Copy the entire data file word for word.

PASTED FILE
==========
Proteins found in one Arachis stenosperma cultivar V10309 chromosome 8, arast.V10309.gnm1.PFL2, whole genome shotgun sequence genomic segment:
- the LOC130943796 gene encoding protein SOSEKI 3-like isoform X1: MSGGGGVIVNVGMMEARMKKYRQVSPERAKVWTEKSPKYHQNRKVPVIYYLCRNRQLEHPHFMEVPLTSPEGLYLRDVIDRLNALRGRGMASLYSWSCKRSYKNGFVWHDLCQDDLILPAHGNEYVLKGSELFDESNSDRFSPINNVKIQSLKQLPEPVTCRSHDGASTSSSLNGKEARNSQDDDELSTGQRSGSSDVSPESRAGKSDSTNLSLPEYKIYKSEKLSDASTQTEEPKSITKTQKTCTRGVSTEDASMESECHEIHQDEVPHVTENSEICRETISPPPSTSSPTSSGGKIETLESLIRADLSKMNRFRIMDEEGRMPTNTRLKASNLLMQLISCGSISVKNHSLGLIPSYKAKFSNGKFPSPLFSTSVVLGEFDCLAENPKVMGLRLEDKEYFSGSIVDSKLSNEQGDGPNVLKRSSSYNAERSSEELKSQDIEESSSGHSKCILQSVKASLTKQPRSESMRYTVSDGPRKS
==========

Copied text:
Proteins found in one Arachis stenosperma cultivar V10309 chromosome 8, arast.V10309.gnm1.PFL2, whole genome shotgun sequence genomic segment:
- the LOC130943796 gene encoding protein SOSEKI 3-like isoform X1: MSGGGGVIVNVGMMEARMKKYRQVSPERAKVWTEKSPKYHQNRKVPVIYYLCRNRQLEHPHFMEVPLTSPEGLYLRDVIDRLNALRGRGMASLYSWSCKRSYKNGFVWHDLCQDDLILPAHGNEYVLKGSELFDESNSDRFSPINNVKIQSLKQLPEPVTCRSHDGASTSSSLNGKEARNSQDDDELSTGQRSGSSDVSPESRAGKSDSTNLSLPEYKIYKSEKLSDASTQTEEPKSITKTQKTCTRGVSTEDASMESECHEIHQDEVPHVTENSEICRETISPPPSTSSPTSSGGKIETLESLIRADLSKMNRFRIMDEEGRMPTNTRLKASNLLMQLISCGSISVKNHSLGLIPSYKAKFSNGKFPSPLFSTSVVLGEFDCLAENPKVMGLRLEDKEYFSGSIVDSKLSNEQGDGPNVLKRSSSYNAERSSEELKSQDIEESSSGHSKCILQSVKASLTKQPRSESMRYTVSDGPRKS